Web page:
·        There would be an agreement between the City and the proponents, providing for non-exclusive possession; and

·        Under an existing delegation, the consolidated parking scheme would be amended to identify the affected bays as ‘no parking’ areas.

 

It is expected that implementation could occur by the end of January 2020, although the aim would be to implement as soon as possible. The trials will be valuable to assist with future planning and management of the Busselton City Centre.

 

The changes proposed to the Policy are intended to facilitate the kinds of proposals described above, but do not prevent implementation of proposals consistent with the current Policy at some stage in the future.

Statutory Environment

In accordance with Section 2.7(2)(b) of the Local Government Act 1995 it is the role of the Council to determine the local government’s policies. The Council does this on the recommendation of a Committee it has established in accordance with Section 5.8 of that Act.

 

Key statutory environment is set out in the City’s Activities in Thoroughfares and Public Places and Trading Local Law 2015 (‘Thoroughfares Local Law’) and town planning scheme, as well as in the Land Administration Act 1997. Those documents have been considered in the preparation of this report.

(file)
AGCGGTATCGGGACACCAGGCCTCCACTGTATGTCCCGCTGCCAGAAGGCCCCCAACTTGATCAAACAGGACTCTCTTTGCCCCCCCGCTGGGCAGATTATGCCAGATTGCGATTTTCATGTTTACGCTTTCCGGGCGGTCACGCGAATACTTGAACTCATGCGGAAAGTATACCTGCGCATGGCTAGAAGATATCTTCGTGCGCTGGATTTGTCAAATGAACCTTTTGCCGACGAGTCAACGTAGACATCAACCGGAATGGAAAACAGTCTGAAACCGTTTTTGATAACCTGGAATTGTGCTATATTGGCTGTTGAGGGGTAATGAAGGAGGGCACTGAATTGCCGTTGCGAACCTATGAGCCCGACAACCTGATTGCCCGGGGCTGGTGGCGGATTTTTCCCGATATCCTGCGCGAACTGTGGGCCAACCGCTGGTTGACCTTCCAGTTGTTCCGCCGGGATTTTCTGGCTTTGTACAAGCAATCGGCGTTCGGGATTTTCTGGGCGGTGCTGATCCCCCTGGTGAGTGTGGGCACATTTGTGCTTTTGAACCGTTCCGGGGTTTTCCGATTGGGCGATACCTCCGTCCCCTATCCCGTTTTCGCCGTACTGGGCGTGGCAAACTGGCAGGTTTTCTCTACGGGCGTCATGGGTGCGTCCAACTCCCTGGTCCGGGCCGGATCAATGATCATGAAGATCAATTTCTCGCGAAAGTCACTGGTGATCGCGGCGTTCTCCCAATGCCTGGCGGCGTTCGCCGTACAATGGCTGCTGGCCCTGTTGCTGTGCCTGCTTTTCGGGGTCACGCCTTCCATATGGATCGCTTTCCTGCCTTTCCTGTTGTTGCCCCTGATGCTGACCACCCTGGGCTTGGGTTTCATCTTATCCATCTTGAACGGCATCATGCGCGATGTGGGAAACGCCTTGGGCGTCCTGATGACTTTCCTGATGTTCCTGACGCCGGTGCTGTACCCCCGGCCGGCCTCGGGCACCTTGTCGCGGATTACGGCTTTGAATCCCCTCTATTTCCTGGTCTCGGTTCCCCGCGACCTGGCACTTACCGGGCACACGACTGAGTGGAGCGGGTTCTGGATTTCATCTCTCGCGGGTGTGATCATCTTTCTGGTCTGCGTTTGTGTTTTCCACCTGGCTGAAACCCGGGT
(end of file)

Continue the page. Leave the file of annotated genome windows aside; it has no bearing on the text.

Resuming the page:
Relevant Plans and Policies

 

Relevant plans and policies include the City’s Economic Development Strategy 2016-2026 (‘ED Strategy’), and Local Planning Policy 4C: Busselton Town Centre Urban Design Provisions (LPP4C). The ED Strategy identifies ‘Place Making and Activation’ as a key focus area, and sets out a number of related strategies, including ‘Partner with business owners and managers to focus positive activity into streets and public spaces’. LPP4C identifies Queen Street as a ‘Primary Street’, and sets out that development on such streets should be ‘highly activated’ and that ‘al fresco uses also encouraged’.

 

Financial Implications